Last week I shared the first of the two part series on How To Upholster a Bench Cushion + Tufting the first of many post to come on our Master Bedroom Revamp Project. Today, I’m going to share how we got to the finished product.
At the end of last week’s post I mentioned that we decided to tuft the bench. That meant a trip to the store to purchase 7/8 inch 2 Half Ball Cover Buttons. These are metal buttons that you can cover. We took a small strip of our fabric for the bench and began tracing around the circle template provided. I’ll be sharing a video later this week on how to easily create fabric cover buttons.
Once our buttons were covered we were ready to get on to the bulk of the bench project.
Mr. Woodsy took out the roll of fabric and began measuring around the sides to see how much we would need. Then he boldly cut the fabric.
Thats when he tackled it head on! Use the hole already formed at the bottom and bring the upholstery needle through the top. Hold on to the fabric because at this point you don’t want your fabric to move.
Then place the upholstery needle back on to the twine so you can bring the twine back through the fabric.
He then repeated the step multiple times.
Feeding the twine and upholstery needle through the thick foam and fabric.
This is what it looked like before the buttons were pulled and secured. You can see a little bit of the twine peaking underneath the beige fabric.
This is what it looked like once the buttons/twine were pulled through.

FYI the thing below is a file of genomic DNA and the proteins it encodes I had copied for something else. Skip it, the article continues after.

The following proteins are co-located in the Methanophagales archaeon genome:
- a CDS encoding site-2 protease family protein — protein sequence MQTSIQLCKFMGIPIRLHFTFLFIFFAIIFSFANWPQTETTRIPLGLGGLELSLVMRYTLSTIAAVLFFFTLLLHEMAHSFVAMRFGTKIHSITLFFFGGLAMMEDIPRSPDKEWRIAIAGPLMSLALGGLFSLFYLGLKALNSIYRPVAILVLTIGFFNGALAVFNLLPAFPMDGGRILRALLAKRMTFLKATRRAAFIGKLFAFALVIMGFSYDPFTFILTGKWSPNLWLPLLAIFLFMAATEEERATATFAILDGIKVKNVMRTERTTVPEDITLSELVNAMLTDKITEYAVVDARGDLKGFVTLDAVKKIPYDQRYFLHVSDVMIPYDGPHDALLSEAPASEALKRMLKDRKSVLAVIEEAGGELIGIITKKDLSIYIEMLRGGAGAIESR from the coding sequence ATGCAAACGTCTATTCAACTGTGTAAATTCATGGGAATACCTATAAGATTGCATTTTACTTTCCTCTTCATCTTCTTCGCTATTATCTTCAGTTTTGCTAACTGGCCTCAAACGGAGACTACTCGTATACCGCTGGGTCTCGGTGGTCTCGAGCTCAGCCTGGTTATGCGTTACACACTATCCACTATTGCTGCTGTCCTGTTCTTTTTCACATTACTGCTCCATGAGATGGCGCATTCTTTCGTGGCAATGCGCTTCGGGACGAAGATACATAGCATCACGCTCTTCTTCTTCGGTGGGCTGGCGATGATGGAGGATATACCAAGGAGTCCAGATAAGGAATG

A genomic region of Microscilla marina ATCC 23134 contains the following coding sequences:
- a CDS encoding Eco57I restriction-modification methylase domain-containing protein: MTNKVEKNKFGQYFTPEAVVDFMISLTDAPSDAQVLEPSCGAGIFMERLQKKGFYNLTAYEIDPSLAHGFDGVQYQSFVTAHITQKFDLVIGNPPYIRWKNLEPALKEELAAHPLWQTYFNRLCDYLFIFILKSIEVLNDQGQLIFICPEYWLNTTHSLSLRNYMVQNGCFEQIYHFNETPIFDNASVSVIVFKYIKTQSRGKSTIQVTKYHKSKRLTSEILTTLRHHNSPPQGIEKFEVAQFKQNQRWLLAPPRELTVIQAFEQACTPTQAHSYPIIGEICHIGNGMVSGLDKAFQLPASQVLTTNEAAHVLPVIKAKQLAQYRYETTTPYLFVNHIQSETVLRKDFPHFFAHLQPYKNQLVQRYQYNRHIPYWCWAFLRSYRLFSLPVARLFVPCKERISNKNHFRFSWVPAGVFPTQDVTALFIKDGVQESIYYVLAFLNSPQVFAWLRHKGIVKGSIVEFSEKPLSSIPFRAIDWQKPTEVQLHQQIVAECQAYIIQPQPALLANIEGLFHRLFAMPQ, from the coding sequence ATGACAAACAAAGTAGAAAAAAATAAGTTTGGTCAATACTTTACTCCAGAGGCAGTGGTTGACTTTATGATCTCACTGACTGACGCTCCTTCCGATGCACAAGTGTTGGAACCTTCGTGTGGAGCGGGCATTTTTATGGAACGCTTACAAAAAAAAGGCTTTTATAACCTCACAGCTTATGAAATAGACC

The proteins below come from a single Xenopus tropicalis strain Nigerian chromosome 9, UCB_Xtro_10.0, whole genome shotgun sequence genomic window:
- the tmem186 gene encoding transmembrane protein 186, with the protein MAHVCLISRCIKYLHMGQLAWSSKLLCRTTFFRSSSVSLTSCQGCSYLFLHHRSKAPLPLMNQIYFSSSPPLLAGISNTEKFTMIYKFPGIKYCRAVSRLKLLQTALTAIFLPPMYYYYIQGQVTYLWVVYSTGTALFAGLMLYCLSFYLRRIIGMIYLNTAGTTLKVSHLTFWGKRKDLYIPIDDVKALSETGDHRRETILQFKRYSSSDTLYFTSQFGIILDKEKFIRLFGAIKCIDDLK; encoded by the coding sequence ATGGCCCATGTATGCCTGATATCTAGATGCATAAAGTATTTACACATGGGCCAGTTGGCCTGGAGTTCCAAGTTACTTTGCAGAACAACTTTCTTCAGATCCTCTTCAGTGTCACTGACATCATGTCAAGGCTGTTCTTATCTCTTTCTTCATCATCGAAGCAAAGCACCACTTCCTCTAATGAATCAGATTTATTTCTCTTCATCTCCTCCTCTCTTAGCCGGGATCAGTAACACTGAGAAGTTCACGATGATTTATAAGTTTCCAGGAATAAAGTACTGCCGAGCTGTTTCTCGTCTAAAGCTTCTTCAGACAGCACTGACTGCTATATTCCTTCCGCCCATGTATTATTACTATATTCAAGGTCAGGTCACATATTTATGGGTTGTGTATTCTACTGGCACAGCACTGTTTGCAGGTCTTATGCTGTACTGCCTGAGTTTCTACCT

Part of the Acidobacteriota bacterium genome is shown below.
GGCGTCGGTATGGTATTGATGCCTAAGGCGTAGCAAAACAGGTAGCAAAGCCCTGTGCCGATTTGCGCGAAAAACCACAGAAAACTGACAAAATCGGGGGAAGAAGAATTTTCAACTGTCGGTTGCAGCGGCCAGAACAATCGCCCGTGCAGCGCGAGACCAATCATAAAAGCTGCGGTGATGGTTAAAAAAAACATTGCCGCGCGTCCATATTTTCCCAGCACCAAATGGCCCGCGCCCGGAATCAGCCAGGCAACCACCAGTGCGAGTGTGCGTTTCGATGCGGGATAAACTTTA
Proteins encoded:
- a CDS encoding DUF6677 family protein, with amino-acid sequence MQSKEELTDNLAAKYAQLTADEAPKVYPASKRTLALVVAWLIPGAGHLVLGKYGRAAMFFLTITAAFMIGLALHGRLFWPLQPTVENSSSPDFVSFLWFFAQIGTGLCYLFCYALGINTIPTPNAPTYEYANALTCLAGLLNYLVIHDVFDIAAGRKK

Carefully roll the bench over.
Begin stapling each set of twined buttons.
1 staple worked just fine for each of our tufted buttons.
*Make sure that you pull your buttons evenly or else some of your buttons will be shallow and others will be deep into the cushion.
Next, hammer the staples down making sure that they are securing the twine as best as possible.
Now, we can begin wrapping the fabric around the bench!
Which ever way you decide to wrap the corners make sure you keep it consistent on all four corners!
Once the end fabric was stapled in place it was time to cut the excess fabric from the corner and pull the corner piece of fabric in place.
This is what our finished corners looked like. Each one looked exactly the same.
Once the fabric was finished being secured its time to take the interfacing and make a bottom to your bench so you can’t see the 5 million and 1 staples!
We kept the old bottom so Mr. W just traced the new piece of interfacing.
Then, once again, began shooting staples into the interfacing/bench. Pulling tightly as he worked his way around the bench.
This is how the bottom of the bench looked.
And here is what our “brand new” bench looks like now!
A world of a difference from the old bench. I’m still debating about rubbing a little blue on to the legs!
I’m so thankful that we can keep this bench in the family! I’m sure this won’t be the benchs’ last time it will be recovered!